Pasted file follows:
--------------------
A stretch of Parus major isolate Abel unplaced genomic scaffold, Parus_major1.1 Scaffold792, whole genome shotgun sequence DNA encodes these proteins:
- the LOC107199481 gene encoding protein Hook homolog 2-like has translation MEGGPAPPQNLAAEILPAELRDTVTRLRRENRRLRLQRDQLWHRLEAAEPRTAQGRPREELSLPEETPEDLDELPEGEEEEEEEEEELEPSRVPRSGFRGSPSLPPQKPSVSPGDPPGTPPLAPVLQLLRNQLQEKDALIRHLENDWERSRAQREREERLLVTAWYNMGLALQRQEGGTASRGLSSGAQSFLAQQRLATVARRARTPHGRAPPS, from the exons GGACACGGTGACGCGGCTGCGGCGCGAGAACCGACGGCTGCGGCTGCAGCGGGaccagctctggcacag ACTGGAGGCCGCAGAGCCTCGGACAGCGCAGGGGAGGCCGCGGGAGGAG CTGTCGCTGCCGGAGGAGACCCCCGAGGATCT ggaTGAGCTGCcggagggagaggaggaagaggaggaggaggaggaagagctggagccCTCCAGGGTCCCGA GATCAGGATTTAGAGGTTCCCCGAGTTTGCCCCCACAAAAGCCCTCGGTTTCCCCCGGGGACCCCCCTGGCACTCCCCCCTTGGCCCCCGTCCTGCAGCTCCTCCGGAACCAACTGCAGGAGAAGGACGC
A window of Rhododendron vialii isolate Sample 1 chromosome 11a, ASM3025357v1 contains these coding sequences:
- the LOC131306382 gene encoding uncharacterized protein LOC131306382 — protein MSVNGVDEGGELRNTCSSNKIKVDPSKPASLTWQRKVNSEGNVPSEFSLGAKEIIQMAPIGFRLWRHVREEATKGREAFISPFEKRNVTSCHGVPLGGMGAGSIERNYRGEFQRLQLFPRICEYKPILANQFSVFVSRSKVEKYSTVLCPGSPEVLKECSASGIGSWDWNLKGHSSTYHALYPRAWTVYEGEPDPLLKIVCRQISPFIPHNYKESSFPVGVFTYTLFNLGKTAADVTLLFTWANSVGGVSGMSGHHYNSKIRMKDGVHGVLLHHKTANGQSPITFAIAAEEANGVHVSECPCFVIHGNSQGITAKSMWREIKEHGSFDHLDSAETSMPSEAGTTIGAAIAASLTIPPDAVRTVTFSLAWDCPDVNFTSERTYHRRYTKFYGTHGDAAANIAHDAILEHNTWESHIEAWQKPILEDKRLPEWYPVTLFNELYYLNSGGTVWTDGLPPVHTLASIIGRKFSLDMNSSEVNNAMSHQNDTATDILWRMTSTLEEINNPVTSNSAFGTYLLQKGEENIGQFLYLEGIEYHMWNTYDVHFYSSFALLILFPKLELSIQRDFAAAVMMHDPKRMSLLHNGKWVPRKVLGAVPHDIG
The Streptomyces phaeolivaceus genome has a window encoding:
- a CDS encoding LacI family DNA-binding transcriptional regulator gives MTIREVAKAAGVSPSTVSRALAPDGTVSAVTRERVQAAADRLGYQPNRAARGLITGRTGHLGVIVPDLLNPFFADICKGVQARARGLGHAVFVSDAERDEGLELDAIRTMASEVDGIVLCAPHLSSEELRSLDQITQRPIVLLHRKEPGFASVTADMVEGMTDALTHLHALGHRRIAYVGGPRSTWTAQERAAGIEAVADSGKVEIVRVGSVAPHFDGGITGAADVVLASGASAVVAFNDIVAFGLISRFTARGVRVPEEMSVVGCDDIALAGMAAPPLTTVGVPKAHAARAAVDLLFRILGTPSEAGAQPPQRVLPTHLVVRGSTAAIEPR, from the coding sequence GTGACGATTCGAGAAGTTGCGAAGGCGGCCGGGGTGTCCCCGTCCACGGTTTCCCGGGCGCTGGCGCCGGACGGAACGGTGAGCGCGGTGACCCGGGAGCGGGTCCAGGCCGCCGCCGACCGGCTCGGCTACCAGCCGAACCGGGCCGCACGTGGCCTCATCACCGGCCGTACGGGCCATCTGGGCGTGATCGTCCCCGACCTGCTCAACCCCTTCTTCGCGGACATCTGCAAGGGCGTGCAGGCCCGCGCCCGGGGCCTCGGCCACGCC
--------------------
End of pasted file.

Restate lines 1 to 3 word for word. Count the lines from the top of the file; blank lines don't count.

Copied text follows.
A stretch of Parus major isolate Abel unplaced genomic scaffold, Parus_major1.1 Scaffold792, whole genome shotgun sequence DNA encodes these proteins:
- the LOC107199481 gene encoding protein Hook homolog 2-like has translation MEGGPAPPQNLAAEILPAELRDTVTRLRRENRRLRLQRDQLWHRLEAAEPRTAQGRPREELSLPEETPEDLDELPEGEEEEEEEEEELEPSRVPRSGFRGSPSLPPQKPSVSPGDPPGTPPLAPVLQLLRNQLQEKDALIRHLENDWERSRAQREREERLLVTAWYNMGLALQRQEGGTASRGLSSGAQSFLAQQRLATVARRARTPHGRAPPS, from the exons GGACACGGTGACGCGGCTGCGGCGCGAGAACCGACGGCTGCGGCTGCAGCGGGaccagctctggcacag ACTGGAGGCCGCAGAGCCTCGGACAGCGCAGGGGAGGCCGCGGGAGGAG CTGTCGCTGCCGGAGGAGACCCCCGAGGATCT ggaTGAGCTGCcggagggagaggaggaagaggaggaggaggaggaagagctggagccCTCCAGGGTCCCGA GATCAGGATTTAGAGGTTCCCCGAGTTTGCCCCCACAAAAGCCCTCGGTTTCCCCCGGGGACCCCCCTGGCACTCCCCCCTTGGCCCCCGTCCTGCAGCTCCTCCGGAACCAACTGCAGGAGAAGGACGC
A window of Rhododendron vialii isolate Sample 1 chromosome 11a, ASM3025357v1 contains these coding sequences: